A Minnesota general power of attorney (GPOA) lets individuals grant financial decision-making powers to agents. These documents are useful for principals who don’t want the granted authority to continue if they become incapable of making decisions independently. This general POA will expire on its own, ensuring that the agent can’t misuse their authority.
While this form is active, the agent can make decisions depending on the principal’s guidelines and restrictions. They might be able to make investments, manage bank accounts, and handle insurance matters.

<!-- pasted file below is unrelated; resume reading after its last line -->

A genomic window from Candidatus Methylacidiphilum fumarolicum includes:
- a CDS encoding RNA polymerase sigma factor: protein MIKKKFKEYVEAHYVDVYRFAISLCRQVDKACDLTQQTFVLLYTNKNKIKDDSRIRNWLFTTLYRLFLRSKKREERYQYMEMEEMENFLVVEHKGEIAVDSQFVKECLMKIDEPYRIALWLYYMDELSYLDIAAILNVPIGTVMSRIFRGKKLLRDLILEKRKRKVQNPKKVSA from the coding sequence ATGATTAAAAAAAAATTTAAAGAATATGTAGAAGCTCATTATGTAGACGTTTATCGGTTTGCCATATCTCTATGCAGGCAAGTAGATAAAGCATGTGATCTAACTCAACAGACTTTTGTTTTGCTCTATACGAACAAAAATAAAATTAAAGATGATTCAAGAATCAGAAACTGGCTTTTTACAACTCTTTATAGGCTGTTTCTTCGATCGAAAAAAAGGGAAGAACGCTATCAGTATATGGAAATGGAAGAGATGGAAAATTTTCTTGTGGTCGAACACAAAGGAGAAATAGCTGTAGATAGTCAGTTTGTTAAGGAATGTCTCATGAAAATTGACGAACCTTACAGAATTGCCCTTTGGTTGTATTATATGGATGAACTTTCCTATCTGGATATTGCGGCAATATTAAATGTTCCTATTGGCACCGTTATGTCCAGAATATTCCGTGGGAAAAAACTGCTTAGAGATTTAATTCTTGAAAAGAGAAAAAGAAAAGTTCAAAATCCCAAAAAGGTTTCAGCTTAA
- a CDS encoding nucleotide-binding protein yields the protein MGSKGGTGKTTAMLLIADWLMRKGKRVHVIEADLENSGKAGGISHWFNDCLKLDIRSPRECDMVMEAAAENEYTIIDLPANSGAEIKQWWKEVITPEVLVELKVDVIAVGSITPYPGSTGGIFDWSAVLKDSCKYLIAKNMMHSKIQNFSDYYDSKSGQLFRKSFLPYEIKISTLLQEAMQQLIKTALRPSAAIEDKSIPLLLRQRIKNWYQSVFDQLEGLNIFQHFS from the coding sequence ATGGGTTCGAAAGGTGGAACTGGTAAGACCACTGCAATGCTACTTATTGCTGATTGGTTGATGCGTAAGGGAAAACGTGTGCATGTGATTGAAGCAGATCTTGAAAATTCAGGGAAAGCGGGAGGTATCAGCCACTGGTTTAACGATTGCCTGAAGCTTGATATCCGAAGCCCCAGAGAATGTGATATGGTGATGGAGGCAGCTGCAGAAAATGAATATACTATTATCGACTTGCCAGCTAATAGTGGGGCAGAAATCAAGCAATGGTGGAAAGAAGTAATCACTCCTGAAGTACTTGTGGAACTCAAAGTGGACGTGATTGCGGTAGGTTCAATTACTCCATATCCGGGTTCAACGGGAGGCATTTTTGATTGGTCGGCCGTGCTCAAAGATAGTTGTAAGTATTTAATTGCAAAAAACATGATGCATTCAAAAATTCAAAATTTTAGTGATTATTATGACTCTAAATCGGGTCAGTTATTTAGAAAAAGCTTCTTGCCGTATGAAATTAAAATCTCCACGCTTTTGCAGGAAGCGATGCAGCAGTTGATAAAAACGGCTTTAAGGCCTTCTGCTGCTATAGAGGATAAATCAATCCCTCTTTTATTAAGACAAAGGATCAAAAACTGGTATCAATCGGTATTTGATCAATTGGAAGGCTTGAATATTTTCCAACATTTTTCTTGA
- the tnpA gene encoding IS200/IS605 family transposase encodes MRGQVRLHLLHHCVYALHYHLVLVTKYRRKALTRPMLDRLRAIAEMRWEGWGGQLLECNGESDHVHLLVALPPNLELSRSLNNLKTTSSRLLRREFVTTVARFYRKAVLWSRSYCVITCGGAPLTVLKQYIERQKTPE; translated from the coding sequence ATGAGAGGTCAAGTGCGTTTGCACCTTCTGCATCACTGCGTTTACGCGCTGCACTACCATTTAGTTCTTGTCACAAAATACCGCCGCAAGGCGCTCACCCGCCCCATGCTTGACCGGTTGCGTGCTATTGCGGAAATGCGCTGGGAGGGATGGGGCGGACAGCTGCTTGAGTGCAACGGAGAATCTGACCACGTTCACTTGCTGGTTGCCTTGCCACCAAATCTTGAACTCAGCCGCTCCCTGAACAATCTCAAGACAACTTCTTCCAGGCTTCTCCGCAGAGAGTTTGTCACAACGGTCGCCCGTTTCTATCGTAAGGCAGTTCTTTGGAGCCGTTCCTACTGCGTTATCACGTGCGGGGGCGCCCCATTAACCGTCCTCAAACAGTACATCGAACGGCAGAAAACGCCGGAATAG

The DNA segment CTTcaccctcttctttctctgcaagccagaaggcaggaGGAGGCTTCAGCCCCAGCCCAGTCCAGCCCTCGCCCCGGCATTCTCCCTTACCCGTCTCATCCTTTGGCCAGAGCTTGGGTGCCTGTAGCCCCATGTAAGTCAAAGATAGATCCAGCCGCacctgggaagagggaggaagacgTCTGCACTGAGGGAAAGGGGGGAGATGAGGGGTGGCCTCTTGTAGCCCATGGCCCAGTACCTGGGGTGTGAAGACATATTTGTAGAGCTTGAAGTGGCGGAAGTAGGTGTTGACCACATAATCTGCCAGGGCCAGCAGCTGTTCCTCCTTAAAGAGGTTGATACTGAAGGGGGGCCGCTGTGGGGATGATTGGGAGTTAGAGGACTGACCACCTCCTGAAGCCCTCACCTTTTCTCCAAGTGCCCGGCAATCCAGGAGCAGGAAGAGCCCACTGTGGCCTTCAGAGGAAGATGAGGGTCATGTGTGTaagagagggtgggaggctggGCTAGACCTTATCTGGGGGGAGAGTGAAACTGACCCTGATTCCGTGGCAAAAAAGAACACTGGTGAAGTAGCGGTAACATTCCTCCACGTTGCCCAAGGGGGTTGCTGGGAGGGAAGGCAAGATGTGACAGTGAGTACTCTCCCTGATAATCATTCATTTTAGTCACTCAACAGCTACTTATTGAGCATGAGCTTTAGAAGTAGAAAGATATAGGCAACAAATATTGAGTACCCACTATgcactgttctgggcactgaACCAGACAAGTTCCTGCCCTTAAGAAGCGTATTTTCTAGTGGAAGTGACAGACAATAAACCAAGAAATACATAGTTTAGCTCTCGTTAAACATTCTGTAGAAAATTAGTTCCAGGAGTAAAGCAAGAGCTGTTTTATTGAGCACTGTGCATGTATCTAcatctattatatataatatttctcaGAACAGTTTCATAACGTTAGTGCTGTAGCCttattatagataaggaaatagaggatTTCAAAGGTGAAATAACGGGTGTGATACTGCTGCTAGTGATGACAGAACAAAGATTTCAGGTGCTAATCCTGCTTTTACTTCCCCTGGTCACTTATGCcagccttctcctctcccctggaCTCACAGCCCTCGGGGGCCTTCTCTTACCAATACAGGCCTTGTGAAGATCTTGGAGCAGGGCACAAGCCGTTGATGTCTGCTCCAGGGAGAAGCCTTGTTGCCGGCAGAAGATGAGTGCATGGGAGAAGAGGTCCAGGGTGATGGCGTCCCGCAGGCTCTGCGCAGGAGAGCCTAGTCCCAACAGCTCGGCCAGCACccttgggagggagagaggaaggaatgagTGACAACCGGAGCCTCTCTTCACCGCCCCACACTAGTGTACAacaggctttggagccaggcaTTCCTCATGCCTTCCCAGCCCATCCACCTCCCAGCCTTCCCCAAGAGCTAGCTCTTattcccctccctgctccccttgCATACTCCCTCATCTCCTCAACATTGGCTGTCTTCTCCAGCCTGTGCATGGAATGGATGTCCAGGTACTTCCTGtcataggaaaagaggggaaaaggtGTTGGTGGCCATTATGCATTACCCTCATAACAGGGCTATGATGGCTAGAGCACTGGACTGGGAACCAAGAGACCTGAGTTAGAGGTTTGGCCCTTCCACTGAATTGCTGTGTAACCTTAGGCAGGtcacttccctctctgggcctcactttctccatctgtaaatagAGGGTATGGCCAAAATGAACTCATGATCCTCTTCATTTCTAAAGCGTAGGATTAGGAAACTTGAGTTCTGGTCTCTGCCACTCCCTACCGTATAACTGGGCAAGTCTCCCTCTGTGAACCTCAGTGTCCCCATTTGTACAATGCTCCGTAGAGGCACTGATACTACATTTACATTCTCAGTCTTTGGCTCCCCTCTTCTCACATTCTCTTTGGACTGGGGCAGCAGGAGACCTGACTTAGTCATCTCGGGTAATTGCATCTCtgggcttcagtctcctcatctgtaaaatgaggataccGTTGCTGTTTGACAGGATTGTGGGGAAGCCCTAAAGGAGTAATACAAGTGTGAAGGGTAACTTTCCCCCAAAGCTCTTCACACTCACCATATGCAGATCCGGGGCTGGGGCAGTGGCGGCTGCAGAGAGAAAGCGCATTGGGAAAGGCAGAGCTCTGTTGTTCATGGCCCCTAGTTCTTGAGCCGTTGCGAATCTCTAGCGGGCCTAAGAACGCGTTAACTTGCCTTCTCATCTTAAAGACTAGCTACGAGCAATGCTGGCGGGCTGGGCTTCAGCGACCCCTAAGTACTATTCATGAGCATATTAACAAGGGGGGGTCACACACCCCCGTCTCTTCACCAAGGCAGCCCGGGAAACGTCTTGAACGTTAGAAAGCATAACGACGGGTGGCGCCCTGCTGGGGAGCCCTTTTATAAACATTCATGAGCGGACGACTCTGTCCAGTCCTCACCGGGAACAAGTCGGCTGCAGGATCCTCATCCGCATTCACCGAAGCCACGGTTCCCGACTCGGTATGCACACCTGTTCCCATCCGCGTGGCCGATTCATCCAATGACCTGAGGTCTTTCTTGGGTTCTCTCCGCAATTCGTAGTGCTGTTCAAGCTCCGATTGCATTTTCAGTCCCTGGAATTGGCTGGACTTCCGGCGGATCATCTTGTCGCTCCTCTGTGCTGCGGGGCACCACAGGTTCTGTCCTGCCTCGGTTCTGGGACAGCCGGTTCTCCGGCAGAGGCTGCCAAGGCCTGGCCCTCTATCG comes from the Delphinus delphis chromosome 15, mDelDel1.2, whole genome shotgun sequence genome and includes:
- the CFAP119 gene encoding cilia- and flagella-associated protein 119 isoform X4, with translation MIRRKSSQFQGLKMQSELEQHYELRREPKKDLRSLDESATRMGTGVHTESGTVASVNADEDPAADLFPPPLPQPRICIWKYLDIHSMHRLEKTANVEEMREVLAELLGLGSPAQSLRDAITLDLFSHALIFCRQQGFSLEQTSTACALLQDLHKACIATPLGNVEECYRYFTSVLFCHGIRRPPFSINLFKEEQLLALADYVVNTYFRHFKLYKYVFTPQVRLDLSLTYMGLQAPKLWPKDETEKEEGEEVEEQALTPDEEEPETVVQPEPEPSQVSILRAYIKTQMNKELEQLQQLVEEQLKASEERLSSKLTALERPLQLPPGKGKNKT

Authority (MN Statutes § 523.23) – An agent can exercise authority as the principal outlines in their agreement. They must abide by any restrictions the principal establishes.
Signing Requirements (MN Statutes § 523.01) – The principal’s signature alone is sufficient when signing their document. However, if the principal is an adult, they can designate someone to sign the form on their behalf if a notary public is present. Even if the principal signs it themselves, they should still have a notary public validate it.
Presumption of Durability (MN Statutes § 523.07) – A general POA isn’t automatically durable in Minnesota. The document must contain durability language to last after the principal becomes incapacitated.